A definition of coaching is “to help a person change in the way they wish and helping them go in the direction they want to go.”
Did you notice something? It says, “to help a person change in the way they wish and helping them go in the direction they want to go.” It does not say you, so as coaches we need to remember this. Coaching isn’t about what you want and where you want to go, it’s about what the athlete wants and where they want to go.
Now, I get it, your athletes probably don’t know what they want or where they want to go, so that’s where you come in. You help them by creating a vision for the team that they can follow and believe in. This is where coaching becomes so much more than a sport. It is helping them see the future they want on the track or field, which then they can apply to their lives in other ways.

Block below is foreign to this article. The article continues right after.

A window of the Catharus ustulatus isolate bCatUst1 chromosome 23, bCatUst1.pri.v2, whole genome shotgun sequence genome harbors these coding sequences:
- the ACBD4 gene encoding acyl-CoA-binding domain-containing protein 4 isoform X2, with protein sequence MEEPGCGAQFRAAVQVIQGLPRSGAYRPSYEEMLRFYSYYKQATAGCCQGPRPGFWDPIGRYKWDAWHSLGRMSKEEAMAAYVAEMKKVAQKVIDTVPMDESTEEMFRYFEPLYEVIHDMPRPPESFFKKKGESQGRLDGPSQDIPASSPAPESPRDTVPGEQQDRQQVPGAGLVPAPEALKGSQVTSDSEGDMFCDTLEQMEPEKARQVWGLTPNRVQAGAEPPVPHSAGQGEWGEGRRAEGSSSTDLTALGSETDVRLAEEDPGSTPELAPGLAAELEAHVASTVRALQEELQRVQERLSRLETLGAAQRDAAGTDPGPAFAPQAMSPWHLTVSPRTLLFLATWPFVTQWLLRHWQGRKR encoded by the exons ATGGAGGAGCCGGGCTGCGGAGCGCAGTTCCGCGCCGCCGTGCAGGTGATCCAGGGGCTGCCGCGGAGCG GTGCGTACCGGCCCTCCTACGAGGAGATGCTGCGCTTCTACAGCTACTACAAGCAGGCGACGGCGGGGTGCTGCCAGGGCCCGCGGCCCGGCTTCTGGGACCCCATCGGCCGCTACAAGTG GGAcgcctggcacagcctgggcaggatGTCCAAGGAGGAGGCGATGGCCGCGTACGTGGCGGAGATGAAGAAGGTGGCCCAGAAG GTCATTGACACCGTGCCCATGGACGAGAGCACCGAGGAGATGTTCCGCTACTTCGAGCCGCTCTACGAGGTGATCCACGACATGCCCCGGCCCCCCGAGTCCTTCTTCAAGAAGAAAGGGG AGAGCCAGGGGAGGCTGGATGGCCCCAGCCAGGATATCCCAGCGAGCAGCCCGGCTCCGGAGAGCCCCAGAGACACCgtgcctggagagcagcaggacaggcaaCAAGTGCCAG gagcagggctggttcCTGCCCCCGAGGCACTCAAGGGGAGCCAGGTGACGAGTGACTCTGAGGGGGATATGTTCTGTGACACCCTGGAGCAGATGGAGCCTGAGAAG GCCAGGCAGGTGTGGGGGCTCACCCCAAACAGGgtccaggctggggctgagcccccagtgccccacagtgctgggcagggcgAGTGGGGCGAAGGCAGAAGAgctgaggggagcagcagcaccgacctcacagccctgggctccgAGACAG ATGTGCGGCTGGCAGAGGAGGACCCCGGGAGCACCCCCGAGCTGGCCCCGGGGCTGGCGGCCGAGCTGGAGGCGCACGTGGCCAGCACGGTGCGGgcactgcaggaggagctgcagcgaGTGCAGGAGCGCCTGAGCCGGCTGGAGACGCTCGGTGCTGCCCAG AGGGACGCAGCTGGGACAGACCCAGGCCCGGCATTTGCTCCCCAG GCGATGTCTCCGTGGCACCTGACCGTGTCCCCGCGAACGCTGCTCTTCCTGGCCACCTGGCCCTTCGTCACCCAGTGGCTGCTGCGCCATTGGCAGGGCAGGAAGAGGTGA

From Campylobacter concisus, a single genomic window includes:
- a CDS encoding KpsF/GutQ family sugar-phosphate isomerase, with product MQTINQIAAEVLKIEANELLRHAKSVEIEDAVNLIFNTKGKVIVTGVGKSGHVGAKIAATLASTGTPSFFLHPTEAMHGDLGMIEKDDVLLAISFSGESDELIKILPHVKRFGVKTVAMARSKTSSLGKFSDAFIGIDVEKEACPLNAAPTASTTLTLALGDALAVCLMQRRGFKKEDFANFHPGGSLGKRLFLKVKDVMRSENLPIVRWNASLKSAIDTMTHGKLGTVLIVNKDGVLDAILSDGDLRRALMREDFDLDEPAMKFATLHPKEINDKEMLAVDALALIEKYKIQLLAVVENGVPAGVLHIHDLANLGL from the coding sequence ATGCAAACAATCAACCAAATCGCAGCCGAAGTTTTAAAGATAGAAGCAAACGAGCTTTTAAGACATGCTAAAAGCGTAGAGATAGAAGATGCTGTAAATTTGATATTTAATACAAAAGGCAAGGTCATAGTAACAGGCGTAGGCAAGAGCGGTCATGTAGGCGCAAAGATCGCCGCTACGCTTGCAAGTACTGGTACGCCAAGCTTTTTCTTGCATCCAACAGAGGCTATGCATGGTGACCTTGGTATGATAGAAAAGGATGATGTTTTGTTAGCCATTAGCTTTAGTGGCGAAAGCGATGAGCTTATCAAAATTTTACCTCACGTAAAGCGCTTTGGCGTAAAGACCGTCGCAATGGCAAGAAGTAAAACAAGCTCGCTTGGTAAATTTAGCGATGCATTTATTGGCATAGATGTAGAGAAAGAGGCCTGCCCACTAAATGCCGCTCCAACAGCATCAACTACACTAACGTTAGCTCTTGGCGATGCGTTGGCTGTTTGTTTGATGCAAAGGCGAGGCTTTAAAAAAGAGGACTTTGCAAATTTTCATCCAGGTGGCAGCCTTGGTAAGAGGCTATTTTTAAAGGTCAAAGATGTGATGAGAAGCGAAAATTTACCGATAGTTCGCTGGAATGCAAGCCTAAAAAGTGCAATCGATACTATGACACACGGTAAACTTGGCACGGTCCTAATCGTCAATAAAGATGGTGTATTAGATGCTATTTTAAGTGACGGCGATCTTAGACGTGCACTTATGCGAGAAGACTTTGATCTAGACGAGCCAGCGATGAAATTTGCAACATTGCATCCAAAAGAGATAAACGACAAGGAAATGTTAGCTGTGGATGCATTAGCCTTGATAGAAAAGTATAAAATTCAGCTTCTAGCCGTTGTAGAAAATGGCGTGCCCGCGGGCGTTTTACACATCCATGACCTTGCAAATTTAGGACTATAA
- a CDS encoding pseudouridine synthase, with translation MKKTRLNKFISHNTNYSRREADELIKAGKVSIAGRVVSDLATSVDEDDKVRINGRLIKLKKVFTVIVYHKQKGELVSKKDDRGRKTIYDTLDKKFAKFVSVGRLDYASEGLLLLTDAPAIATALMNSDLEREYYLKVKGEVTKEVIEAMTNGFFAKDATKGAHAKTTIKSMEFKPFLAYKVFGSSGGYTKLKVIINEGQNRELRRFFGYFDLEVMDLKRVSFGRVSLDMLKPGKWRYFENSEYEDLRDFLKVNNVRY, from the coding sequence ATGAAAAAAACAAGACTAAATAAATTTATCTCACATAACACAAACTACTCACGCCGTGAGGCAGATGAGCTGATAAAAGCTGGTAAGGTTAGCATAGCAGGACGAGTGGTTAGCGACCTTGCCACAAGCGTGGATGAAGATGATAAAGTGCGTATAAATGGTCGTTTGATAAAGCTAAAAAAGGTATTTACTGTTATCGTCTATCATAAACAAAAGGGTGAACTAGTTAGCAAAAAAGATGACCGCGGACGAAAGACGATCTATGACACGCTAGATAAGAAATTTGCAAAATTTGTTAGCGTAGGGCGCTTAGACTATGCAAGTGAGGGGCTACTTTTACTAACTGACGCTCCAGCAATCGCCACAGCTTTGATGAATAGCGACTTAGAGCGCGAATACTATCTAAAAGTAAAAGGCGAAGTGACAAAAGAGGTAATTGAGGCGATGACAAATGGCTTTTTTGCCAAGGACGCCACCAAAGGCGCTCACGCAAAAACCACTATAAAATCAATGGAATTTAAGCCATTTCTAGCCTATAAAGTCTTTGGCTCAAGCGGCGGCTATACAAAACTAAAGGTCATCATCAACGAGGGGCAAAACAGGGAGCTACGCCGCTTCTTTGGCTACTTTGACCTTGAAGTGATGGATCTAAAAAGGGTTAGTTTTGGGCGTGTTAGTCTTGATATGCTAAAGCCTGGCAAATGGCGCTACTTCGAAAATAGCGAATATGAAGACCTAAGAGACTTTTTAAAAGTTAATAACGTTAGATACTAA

The lack of purpose is an epidemic in our modern society. Help your athletes find a purpose on the track or field and be ready when they ask for your help to find that purpose in their life. A successful track and field coach, who has won multiple NCAA National Championships, once told me that his job is “90% psychology and 10% track and field.”
Now that’s something coaches don’t expect when they sign up for the job.